By Brooklynn Johnson
Photos courtesy of Rootstock Ciderworks
When you think of New York, what are the first images that pop up behind your eyes? Yellow taxis. A glamorous and festively explosive New Year’s Eve celebration. Towering skyscrapers. Ol’ Lady Liberty herself, dressed in the finest shades of grey. Crowded sidewalks and even more crowded streets.
Not often do people imagine 500 acres of lakeside orchards with branches dripping with fruit, sprawling as far as the eye can see. Places like this, like Rootstock Ciderworks in Williamson, New York, are shattering stereotypical views of New York, and are replacing them with a tall glass of scrumptious cider.
“After Washington, we are number two as far as apple producing states,” says David Robertson, Rootstock’s vice president of marketing and sales. “New York State has this really rich history in regards to fruit, primarily apples, so there’s a very active apple community here.” Wayne County in New York is actually the United States leading producer of apples.
The roots at Rootstock go down deep. Generations deep. David DeFisher, Rootstock’s founder and owner, is a fourth generation farmer, with DeFisher Farms providing the platform from which the cidery sources its apples from.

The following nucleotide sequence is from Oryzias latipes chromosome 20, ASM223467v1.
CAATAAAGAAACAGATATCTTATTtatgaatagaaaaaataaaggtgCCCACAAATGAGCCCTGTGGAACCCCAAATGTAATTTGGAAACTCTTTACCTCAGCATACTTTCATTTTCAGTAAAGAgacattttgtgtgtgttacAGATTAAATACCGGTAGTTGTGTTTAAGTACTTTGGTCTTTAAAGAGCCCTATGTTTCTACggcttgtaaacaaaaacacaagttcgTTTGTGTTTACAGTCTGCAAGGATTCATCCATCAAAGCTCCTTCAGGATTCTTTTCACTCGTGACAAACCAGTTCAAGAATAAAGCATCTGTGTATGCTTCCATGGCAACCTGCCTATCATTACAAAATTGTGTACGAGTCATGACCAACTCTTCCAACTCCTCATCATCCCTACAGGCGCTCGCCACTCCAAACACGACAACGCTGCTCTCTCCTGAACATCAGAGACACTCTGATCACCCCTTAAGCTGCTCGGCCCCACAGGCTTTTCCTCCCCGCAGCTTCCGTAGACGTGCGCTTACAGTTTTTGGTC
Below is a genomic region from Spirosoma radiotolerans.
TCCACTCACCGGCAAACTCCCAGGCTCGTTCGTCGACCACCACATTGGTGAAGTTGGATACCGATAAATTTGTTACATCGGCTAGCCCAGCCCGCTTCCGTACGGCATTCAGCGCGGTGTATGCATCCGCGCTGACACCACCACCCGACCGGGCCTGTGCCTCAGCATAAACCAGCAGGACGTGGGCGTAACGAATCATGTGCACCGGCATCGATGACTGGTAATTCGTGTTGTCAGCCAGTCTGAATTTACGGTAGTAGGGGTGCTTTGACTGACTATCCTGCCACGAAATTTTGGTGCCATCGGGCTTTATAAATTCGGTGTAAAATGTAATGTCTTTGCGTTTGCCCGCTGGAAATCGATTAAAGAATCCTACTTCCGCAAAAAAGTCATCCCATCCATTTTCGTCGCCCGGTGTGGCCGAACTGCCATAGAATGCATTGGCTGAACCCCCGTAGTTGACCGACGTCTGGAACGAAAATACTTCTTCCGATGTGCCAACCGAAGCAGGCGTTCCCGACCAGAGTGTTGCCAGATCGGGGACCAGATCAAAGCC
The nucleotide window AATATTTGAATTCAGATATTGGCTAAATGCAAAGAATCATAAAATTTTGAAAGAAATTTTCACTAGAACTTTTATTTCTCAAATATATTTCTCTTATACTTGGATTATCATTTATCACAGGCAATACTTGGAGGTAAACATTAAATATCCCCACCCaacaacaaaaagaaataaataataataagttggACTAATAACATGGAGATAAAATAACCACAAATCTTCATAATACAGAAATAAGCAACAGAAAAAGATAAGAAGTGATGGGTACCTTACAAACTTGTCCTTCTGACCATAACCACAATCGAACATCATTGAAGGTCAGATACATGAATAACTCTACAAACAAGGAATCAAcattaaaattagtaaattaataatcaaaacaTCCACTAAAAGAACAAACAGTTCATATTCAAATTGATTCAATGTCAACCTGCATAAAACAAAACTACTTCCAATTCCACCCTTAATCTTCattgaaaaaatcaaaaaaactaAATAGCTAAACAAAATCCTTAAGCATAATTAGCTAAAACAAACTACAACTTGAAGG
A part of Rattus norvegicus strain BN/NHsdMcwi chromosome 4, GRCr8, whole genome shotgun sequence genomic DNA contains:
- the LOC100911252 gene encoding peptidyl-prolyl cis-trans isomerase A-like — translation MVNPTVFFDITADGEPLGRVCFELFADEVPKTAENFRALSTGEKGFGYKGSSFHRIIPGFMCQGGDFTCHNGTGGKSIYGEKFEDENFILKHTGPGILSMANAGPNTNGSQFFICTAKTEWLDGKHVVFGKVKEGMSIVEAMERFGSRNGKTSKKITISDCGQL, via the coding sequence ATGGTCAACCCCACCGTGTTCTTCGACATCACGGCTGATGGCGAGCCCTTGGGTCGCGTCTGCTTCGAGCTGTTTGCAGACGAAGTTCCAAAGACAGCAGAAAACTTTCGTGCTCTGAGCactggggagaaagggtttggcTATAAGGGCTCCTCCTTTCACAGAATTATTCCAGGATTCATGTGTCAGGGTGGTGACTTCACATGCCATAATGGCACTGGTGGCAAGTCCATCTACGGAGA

“It’s truly that whole idea of tree to taste, everything happens right there on the farm,” says Robertson. You will only ever find two ingredients in their cider—apples and yeast.
Rootstock Ciderworks was launched in 2012, in response to some changes in what he calls, “the Prohibition hangover.” Legislative action in New York opened up possibilities for craft cideries, distilleries, breweries and wineries throughout this East Coast state. Just a few short years later, Rootstock has become one of the first cideries in New York to can their product, further proving that cider is one of the fastest growing alcoholic beverages in history.
“Alex Robb, our cidermaker is just amazing,” says Robertson. Robb has a background in European winemaking, and carefully selects heirloom American apples to pull off a dynamic depth of flavor in the ciders.
“I am always going to have a fondness for Rootstock original,” says Robertson. “That was the first cider, and was something that David DeFischer and his son created, it was really the first cider to come out of the cidery.”
The Original is a semi-sweet cider made with dessert apples off of the DeFisher Farm. Their other varieties include Rootstock Heritage, Legend, and a Bartlett pear Perry. Rootstock Ciderworks racked in medals from the 2015 Great Lakes International Cider and Perry Competition.
“We take great pride in the fruit that we grow, and in the fact that we are a true craft beverage maker. We own the land, we grow it, we press, ferment and bottle all of our ciders here on site,” says founder DeFisher. Stop by their gorgeous and rustic tasting room for a taste of New York’s new big apple.